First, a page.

Live television's disaster marathon of September 11 and its subversive potential

Menahem Blondheim*, Tamar Liebes

*Corresponding author for this work

Research output: Contribution to journalArticlepeer-review

42 Scopus citations


Television's coverage of the tragic events of September 11 can be viewed and understood as a paradigmatic disaster marathon. The salience of the attack's visual images, their exclusivity on the screen for a protracted period, and the invisibility of their perpetrators enhanced the attack's effectiveness. The paper highlights a number of problems that the September 11 disaster marathon poses to the profession of journalism and to society, and points out possible remedies for the future. It ends with a short discussion of the ways in which television's coverage of the event both resembled and differed from the media-event model, and of theoretical aspects of its unique dimensions as a disaster marathon.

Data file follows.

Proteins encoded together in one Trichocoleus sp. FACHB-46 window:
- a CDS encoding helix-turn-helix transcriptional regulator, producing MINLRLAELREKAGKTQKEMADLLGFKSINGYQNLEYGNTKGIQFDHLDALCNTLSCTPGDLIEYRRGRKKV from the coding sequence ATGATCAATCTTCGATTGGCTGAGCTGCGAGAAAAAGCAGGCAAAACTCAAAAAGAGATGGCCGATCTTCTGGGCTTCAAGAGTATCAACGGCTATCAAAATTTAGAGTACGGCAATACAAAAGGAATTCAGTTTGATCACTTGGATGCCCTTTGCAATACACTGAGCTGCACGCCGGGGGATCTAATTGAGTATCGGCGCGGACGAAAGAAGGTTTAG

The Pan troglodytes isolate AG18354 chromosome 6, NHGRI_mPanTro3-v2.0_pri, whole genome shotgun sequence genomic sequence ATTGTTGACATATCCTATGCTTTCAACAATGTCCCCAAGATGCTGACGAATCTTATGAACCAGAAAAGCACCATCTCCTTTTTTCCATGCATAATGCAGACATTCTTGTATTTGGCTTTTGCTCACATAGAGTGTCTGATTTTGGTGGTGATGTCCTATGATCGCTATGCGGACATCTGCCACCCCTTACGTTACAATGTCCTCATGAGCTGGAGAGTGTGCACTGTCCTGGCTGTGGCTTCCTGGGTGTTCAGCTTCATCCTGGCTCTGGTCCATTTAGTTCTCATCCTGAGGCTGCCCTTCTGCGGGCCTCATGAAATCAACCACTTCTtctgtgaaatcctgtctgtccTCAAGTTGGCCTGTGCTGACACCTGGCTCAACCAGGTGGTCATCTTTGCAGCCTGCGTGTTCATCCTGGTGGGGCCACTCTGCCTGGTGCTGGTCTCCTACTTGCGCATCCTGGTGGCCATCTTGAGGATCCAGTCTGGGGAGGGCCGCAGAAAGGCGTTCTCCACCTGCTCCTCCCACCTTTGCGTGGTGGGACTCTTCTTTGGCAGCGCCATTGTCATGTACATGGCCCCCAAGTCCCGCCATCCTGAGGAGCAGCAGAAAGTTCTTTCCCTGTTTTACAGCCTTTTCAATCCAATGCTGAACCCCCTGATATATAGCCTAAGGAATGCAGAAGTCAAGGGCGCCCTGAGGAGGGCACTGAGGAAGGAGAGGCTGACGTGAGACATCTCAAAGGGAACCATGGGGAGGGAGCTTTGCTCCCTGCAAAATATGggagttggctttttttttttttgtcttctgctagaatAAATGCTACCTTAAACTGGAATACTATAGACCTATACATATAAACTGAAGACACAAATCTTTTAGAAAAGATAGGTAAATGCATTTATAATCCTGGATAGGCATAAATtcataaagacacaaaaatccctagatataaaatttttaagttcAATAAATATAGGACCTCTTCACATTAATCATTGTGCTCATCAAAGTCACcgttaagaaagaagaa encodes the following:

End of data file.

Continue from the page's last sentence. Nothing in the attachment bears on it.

Original languageAmerican English
Pages (from-to)271-276
Number of pages6
JournalPrometheus: Critical Studies in Innovation
Issue number3
StatePublished - 2002
Externally publishedYes


  • Disaster marathon
  • Disasters
  • Media events
  • September 11
  • Television
  • Terrorism


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